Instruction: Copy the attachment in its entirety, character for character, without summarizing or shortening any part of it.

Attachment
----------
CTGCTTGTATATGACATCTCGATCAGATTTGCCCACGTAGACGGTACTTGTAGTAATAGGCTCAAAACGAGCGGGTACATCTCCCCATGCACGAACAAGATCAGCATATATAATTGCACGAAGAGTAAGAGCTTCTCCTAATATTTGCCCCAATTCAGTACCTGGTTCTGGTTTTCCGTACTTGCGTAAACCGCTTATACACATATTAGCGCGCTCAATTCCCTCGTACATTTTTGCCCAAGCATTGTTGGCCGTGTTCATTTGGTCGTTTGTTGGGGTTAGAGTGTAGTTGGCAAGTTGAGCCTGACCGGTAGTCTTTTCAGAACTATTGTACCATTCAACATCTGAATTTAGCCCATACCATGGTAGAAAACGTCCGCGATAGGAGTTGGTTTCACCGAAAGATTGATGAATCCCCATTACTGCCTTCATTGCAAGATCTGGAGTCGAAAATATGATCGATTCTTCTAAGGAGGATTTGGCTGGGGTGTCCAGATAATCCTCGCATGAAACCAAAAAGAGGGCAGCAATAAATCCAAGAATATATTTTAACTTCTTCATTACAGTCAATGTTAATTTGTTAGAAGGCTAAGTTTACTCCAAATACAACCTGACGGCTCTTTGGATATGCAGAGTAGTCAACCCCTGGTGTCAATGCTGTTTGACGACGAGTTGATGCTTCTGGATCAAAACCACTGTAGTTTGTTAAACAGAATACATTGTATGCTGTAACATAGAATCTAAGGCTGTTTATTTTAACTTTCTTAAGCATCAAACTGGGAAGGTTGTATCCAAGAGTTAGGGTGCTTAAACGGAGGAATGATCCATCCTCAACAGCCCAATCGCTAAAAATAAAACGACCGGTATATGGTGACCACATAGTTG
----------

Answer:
CTGCTTGTATATGACATCTCGATCAGATTTGCCCACGTAGACGGTACTTGTAGTAATAGGCTCAAAACGAGCGGGTACATCTCCCCATGCACGAACAAGATCAGCATATATAATTGCACGAAGAGTAAGAGCTTCTCCTAATATTTGCCCCAATTCAGTACCTGGTTCTGGTTTTCCGTACTTGCGTAAACCGCTTATACACATATTAGCGCGCTCAATTCCCTCGTACATTTTTGCCCAAGCATTGTTGGCCGTGTTCATTTGGTCGTTTGTTGGGGTTAGAGTGTAGTTGGCAAGTTGAGCCTGACCGGTAGTCTTTTCAGAACTATTGTACCATTCAACATCTGAATTTAGCCCATACCATGGTAGAAAACGTCCGCGATAGGAGTTGGTTTCACCGAAAGATTGATGAATCCCCATTACTGCCTTCATTGCAAGATCTGGAGTCGAAAATATGATCGATTCTTCTAAGGAGGATTTGGCTGGGGTGTCCAGATAATCCTCGCATGAAACCAAAAAGAGGGCAGCAATAAATCCAAGAATATATTTTAACTTCTTCATTACAGTCAATGTTAATTTGTTAGAAGGCTAAGTTTACTCCAAATACAACCTGACGGCTCTTTGGATATGCAGAGTAGTCAACCCCTGGTGTCAATGCTGTTTGACGACGAGTTGATGCTTCTGGATCAAAACCACTGTAGTTTGTTAAACAGAATACATTGTATGCTGTAACATAGAATCTAAGGCTGTTTATTTTAACTTTCTTAAGCATCAAACTGGGAAGGTTGTATCCAAGAGTTAGGGTGCTTAAACGGAGGAATGATCCATCCTCAACAGCCCAATCGCTAAAAATAAAACGACCGGTATATGGTGACCACATAGTTG